|96||Hill, Randall M. (Ed.) Silicone Surfactants, Table of Contents and Chapter 7, "Silicone Surfactants: Applicants in the Personal Care Industry," by David T. Floyd, 1999 (30 pages).|
|97||http://ibabydoc.com/online/diseaseeczema.asp., Atopic Dermatitis, Copyright 2000, 6 pages.|
|98||http://web.archive.org/web/20000106225413/http://pharmacy.wilkes.edu/kibbeweb/lab7.html, Characteristics of Surfactants and Emulsions, Jan. 29, 2010, 5 pages.|
|99||http://www.agworkshop.com/p3.asp, AG&Co. Essential oil workshop. 1 page. Accessed Jan. 31, 2010.|
|100||Hubbe, Martin. Mini-Encyclopedia of Papermaking Wet-End Chemistry: Additives and Ingredients, their Composition, Functions, Strategies for Use. Retrieved online on Jun. 4, 2011. . Feb. 1, 2001. 2 pages.|
|101||Hubbe, Martin. Mini-Encyclopedia of Papermaking Wet-End Chemistry: Additives and Ingredients, their Composition, Functions, Strategies for Use. Retrieved online on Jun. 4, 2011. <URL://http://www4.ncsu.edu/˜hubbe/CSIL.htm>. Feb. 1, 2001. 2 pages.|
|102||ICI Americas Inc. "The HLB System: A Time-Saving Guide to Emulsifier Selection." Mar. 1980. pp. 1-22.|
|103||Ikuta, et al., "Scanning Electron Microscopic Observation of Oil/Wax/Water/Surfacant System", Journal of SCCJ, 34(4):280-291 (2004)-Abstract, 1 page.|
|104||Ikuta, et al., "Scanning Electron Microscopic Observation of Oil/Wax/Water/Surfacant System", Journal of SCCJ, 34(4):280-291 (2004)—Abstract, 1 page.|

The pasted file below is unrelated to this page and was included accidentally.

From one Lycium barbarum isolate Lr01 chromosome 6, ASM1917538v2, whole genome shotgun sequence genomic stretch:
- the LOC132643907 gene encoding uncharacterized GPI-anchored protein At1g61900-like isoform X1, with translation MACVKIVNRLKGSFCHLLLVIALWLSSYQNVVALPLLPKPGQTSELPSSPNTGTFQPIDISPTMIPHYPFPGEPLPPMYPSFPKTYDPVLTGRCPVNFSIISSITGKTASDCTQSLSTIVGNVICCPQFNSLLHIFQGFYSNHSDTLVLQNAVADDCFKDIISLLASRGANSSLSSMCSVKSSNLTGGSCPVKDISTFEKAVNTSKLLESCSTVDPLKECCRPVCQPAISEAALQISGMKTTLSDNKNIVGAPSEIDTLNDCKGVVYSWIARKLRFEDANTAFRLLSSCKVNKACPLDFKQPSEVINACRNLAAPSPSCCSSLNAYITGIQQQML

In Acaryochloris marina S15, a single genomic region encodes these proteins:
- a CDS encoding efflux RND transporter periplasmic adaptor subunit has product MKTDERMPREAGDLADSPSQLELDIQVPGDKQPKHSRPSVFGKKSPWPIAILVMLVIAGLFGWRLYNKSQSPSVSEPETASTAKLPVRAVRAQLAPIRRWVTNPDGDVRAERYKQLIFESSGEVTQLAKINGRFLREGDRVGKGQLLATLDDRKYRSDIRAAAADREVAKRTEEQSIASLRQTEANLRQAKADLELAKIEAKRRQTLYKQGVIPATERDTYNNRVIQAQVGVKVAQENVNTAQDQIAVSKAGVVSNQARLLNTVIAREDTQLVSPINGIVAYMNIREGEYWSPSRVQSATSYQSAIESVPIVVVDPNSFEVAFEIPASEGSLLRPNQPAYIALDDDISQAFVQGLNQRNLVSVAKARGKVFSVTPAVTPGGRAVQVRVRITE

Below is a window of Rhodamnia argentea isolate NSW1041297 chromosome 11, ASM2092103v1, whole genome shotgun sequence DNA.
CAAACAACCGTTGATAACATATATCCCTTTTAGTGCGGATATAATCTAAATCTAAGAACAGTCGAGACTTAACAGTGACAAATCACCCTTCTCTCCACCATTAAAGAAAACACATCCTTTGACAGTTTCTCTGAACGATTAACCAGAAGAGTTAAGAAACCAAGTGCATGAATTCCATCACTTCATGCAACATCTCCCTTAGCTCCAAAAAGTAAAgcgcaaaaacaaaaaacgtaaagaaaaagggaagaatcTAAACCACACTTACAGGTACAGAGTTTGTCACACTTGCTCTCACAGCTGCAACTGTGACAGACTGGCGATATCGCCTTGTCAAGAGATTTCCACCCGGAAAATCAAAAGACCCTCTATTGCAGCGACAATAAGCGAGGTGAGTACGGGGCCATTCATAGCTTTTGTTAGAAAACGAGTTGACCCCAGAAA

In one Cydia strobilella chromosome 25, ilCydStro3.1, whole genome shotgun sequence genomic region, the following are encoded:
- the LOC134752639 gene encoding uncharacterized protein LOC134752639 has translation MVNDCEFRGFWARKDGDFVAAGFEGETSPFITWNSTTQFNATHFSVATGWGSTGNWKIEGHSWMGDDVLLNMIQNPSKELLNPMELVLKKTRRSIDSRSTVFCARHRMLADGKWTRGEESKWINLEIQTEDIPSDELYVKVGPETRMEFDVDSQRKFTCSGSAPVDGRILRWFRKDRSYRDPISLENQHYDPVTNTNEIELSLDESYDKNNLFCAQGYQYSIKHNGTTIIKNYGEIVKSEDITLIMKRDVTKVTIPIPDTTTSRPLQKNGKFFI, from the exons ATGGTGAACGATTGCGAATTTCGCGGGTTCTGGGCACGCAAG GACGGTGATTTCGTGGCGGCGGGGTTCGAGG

|105||Indomethacin. Retrieved online on Jun. 3, 2011. . Aug. 15, 2009. 3 pages.|
|106||Indomethacin. Retrieved online on Jun. 3, 2011. <URL:http://it03.net/com/oxymatrine/down/1249534834.pdf>. Aug. 15, 2009. 3 pages.|
|107||Innocenzi, Daniele et al., "An Open-Label Tolerability and Effiacy Study of an Aluminum Sesquichlorhydrate Topical Foam in Axilliary and Palmar Primary Hyperhidrosis," Dermatologic Therapy, vol. 21, S27-S30, 2008.|
|108||International Search Report and Written Opinion for International Application No. PCT/IB10/02241 mailed Feb. 10, 2011. 9 pages.|
|109||International Search Report and Written Opinion for International Application No. PCT/IB10/02613 mailed Mar. 16, 2011.9 pages.|
|110||International Search Report and Written Opinion for International Application No. PCT/IB10/02617 mailed Mar. 15, 2011. 10 pages.|
|111||International Search Report and Written Opinion, International Application No. PCT/IB2006/003628, Foamix Ltd., Dec. 7, 2007, 15 pages.|